What It Is
Sanfilippo Syndrome is the most common disorder of mucopolysaccharide metabolism and also known as Mucopolysaccharidosis Type III (MPS III).
There are 4 types of Sanfilippo syndrome (types A, B, C, and D), each due to deficiency of a different enzyme. All 4 types are inherited in an autosomal recessive manner and result in an identical clinical syndrome. Sanfilippo syndrome is characterized by an alteration in the enzyme needed to break down the excess excretion of the heparin sulfate sugar chain. The accumulation of mucopolysaccharides in the central nervous system and other tissues is another characterization of MPS III.
- MPS IIIA is caused by the missing or altered enzyme heparan N-sulfatase.
- MPS IIIB is caused by the missing or deficient enzyme alpha-N-acetylglucosaminidase.
- MPS IIIC results from the missing or altered enzyme acetyl-CoAlpha-glucosaminide acetyltransferase.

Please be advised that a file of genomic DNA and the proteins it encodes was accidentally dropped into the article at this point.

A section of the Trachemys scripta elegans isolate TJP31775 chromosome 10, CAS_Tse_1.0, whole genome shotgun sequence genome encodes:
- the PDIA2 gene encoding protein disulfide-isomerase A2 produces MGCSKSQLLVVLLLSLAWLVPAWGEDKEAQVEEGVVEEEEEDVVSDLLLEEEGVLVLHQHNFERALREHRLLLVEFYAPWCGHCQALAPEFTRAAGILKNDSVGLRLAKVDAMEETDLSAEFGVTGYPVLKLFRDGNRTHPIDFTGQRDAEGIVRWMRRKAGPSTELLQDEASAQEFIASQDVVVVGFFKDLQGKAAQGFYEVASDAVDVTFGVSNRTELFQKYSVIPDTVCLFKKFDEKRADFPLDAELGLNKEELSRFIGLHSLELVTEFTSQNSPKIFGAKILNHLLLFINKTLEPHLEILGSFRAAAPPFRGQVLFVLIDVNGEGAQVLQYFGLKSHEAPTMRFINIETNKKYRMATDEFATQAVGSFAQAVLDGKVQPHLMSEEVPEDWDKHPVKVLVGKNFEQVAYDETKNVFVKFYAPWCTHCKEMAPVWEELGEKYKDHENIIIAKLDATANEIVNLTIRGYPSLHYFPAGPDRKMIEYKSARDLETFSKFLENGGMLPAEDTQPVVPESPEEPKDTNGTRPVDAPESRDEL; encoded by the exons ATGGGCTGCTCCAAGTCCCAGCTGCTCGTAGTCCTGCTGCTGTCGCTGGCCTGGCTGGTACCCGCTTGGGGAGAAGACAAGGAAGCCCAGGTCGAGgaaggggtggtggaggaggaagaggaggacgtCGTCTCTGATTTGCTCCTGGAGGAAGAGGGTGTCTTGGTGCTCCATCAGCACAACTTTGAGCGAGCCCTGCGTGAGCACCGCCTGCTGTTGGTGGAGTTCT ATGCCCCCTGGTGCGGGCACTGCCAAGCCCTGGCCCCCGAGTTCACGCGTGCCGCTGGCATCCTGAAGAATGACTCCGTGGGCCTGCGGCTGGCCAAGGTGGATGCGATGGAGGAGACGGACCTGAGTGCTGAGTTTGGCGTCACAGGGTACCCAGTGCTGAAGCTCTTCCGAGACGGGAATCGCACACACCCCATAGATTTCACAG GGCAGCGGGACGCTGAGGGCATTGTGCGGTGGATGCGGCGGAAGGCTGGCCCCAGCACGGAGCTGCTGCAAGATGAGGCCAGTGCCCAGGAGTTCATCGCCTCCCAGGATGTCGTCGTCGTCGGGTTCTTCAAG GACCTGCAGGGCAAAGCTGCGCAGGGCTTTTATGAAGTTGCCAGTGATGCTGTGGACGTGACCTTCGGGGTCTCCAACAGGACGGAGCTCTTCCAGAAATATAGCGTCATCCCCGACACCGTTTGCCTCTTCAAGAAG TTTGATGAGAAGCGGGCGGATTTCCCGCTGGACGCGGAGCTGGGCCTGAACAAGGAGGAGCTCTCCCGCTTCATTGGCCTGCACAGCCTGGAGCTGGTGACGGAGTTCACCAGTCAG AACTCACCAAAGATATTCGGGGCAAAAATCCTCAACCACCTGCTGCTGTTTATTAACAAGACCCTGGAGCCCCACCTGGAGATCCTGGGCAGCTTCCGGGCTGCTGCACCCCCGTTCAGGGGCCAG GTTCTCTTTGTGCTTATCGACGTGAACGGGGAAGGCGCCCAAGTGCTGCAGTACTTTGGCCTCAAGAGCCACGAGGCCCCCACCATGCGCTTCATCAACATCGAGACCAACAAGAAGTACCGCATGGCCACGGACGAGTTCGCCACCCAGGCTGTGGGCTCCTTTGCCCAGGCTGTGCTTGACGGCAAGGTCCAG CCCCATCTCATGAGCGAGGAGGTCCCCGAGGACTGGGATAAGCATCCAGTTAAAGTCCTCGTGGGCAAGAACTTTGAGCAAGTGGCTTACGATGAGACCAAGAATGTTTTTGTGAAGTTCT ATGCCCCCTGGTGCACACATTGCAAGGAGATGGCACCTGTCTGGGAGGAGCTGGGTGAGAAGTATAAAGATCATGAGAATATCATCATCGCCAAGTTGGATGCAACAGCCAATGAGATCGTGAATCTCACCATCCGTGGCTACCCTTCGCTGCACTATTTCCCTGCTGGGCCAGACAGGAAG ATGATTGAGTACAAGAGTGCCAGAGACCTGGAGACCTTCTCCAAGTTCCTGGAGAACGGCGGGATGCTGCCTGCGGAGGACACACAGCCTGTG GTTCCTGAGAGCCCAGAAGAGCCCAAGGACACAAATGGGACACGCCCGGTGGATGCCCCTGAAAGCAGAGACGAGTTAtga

- MPS IIID is caused by the missing or deficient enzyme N-acetylglucosamine 6-sulfatase.
Children with Sanfilippo Syndrome will experience symptoms differently but most will appear between the ages of 2 and 6 with each symptom ranging from mild to very severe.
Symptoms can include, a coarsening of facial features, stiffening of the joints, slowing of growth, mental retardation, progressive dementia, aggressive behavior, hyperactivity, seizures, deafness, loss of visionm and sleeping difficulties.
As children reach the ages of 6 to ten, the disease will progress resulting in further loss of motor control and balance, difficulties eating or swallowing, and recurring respiratory infections.
While most children with Sanfilippo will survive into their teens, some children will survive longer.
Treatments & Therapies
There is currently no cure for Sanfilippo Syndrome. Treatment is symptomatic and supportive.
- The description of this disease is provided courtesy of the NIH, and other sources.
- The information provided on this web site should NOT be used as a substitute for seeking professional medical diagnosis, treatment or care. You should not rely on any information in these pages to replace consultations with qualified health professionals.